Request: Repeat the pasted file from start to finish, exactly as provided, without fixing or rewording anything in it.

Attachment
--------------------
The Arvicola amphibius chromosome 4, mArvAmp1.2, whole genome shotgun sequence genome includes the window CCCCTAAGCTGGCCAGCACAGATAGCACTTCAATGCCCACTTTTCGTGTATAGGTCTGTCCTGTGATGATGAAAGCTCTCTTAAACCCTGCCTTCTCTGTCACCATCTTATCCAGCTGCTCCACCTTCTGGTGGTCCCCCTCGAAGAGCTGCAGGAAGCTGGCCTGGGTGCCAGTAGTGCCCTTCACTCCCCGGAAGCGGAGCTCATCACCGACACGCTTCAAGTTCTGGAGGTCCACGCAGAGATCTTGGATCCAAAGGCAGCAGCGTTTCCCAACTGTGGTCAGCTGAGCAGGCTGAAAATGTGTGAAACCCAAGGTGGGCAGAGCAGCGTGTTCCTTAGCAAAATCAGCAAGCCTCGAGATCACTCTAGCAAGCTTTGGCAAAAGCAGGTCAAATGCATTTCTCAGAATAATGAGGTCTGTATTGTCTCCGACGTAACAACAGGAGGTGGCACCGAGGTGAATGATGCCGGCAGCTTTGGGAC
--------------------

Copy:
The Arvicola amphibius chromosome 4, mArvAmp1.2, whole genome shotgun sequence genome includes the window CCCCTAAGCTGGCCAGCACAGATAGCACTTCAATGCCCACTTTTCGTGTATAGGTCTGTCCTGTGATGATGAAAGCTCTCTTAAACCCTGCCTTCTCTGTCACCATCTTATCCAGCTGCTCCACCTTCTGGTGGTCCCCCTCGAAGAGCTGCAGGAAGCTGGCCTGGGTGCCAGTAGTGCCCTTCACTCCCCGGAAGCGGAGCTCATCACCGACACGCTTCAAGTTCTGGAGGTCCACGCAGAGATCTTGGATCCAAAGGCAGCAGCGTTTCCCAACTGTGGTCAGCTGAGCAGGCTGAAAATGTGTGAAACCCAAGGTGGGCAGAGCAGCGTGTTCCTTAGCAAAATCAGCAAGCCTCGAGATCACTCTAGCAAGCTTTGGCAAAAGCAGGTCAAATGCATTTCTCAGAATAATGAGGTCTGTATTGTCTCCGACGTAACAACAGGAGGTGGCACCGAGGTGAATGATGCCGGCAGCTTTGGGAC